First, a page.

Warming up the winters with Sooji ka Halwa and chai

Published: December 11, 2014
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Semolina halwa is especially cooked in Pakistan on Prophet Muhammad's (PBUH) birthday and distributed amongst neighbours and poor households. PHOTO: AMBREEN MALIK

Sooji (semolina) halwa was amongst the first few things I learnt to cook primarily because it took less time to cook and I loved its mild sweetness. I was never much of a halwa puri breakfast fan as the deep-fried puris don’t sit very well with my tummy. The halwa, however, if homemade, was my favourite with some tea during cold winter afternoons.

Sooji halwa is especially cooked in Pakistan on Prophet Muhammad’s (pbuh) birthday and distributed amongst neighbours and poor households. Given the fact that Prophet Muhammad (pbuh) was born and passed away on the same day, the sweet halwa is cooked in the morning to mark the celebration of his birth. In the evening, a salty, savoury rice pilaf is cooked to mark his passing. This is one Pakistani tradition I particularly miss being a Pakistani expatriate.

I am on an extended stay in Pakistan these days and the approaching winters are making me long for things I have long forgotten. M* insisted that I make some halwa because she was dying to have some, and so I did.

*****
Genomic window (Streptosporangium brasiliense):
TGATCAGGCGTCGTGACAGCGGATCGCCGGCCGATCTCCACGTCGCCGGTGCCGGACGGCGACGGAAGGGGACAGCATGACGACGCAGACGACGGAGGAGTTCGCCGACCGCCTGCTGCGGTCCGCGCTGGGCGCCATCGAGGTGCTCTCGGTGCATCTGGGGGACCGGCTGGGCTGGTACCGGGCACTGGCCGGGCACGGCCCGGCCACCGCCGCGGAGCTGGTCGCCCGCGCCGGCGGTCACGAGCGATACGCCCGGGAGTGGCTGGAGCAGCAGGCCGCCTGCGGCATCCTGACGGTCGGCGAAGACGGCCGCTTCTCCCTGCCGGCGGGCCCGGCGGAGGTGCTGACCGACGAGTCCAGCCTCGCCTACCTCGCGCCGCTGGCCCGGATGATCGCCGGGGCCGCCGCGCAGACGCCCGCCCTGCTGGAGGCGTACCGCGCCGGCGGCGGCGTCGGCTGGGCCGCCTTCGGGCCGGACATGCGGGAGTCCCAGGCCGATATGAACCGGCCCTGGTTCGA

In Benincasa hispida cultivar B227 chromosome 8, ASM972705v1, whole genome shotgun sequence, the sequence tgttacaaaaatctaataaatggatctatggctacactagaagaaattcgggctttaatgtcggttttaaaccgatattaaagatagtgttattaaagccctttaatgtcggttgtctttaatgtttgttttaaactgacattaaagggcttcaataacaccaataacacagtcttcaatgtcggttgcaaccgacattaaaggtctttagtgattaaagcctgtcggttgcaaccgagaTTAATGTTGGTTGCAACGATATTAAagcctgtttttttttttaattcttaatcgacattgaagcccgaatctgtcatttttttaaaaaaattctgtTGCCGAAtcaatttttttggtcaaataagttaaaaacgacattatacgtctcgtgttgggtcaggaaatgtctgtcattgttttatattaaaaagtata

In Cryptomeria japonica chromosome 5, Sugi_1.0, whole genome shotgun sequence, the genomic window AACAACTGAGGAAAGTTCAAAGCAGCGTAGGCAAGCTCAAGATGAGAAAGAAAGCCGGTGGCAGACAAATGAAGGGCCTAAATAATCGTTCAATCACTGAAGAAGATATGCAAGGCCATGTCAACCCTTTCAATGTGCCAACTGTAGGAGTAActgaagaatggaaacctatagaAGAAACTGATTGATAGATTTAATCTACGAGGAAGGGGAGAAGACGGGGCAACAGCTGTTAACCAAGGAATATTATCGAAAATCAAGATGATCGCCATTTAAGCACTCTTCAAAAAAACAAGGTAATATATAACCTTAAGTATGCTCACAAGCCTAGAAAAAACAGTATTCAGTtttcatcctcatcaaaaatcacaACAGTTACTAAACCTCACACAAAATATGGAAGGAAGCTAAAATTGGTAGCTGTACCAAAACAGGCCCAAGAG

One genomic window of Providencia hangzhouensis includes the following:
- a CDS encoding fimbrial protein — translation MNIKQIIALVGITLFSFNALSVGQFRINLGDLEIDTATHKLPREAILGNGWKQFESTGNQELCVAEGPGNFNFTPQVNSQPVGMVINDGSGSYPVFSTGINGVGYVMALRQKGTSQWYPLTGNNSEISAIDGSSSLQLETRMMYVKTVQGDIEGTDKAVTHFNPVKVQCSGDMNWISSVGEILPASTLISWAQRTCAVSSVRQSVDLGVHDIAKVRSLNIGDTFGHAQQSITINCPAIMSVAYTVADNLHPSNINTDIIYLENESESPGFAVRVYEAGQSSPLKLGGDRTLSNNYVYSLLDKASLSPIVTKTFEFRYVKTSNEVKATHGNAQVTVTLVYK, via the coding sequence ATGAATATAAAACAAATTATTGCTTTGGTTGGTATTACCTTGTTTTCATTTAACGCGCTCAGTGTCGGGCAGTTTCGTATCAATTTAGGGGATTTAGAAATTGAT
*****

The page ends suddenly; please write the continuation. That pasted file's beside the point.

Here is how I went about it;

Ingredients:

Semolina (Sooji) – 1 cup

Sugar – ½ cup

Whole milk – 2 ½ cups

Butter – 100 grams

Egg – 1

Dried coconut – 3 to 4 tbsp (flaked)

Raisins – 12 to 14

Almonds – 12 to14 (chopped)

Edible silver – 2 to 3 leaves

Photo: Ambreen Malik

Method:

1. Melt the butter in a pan and mix sooji to it once melted. Once mixed well, it will become like wet sand.

2. Cook on high heat till sooji changes colour and you can smell the fragrance of the cooked sooji. It’s similar to cooked flour in butter for béchamel sauce.

Photo: Ambreen Malik

3. Mix half the milk with the beaten egg in a separate pan. Remove the sooji mixture from the heat and add the milk and egg mixture into it and mix vigorously. Put the pan back on high heat and mix further. Now add the remaining milk and sugar, and mix well.

4. Add raisins to the mixture.

Photo: Ambreen Malik

5. Keep mixing till the milk dries up and the halwa starts sticking together like a bread loaf. This will take about three to five minutes.

6. Remove from the heat and spread it out in a tray lined with parchment paper. Let it cool. The cooking time in total is about 15 minutes.

Photo: Ambreen Malik

7. Once cooled, garnish with chopped almonds and coconut. Cut in bite size pieces and dress them with edible silver.

Photo: Ambreen Malik

Photo: Ambreen Malik

Since winters are here again, why don’t you guys give this recipe a try? Trust me, sooji ka halwa and a nice cup of tea on the porch is pure bliss in the winters.

This post originally appeared here.

Ambreen Malik

Ambreen Malik

The author is a Microfinance Banker, food blogger, LSE Alum and a dragon in training. She tweets as @ambreen_malik (twitter.com/ambreen_malik)

The views expressed by the writer and the reader comments do not necessarily reflect the views and policies of The Express Tribune.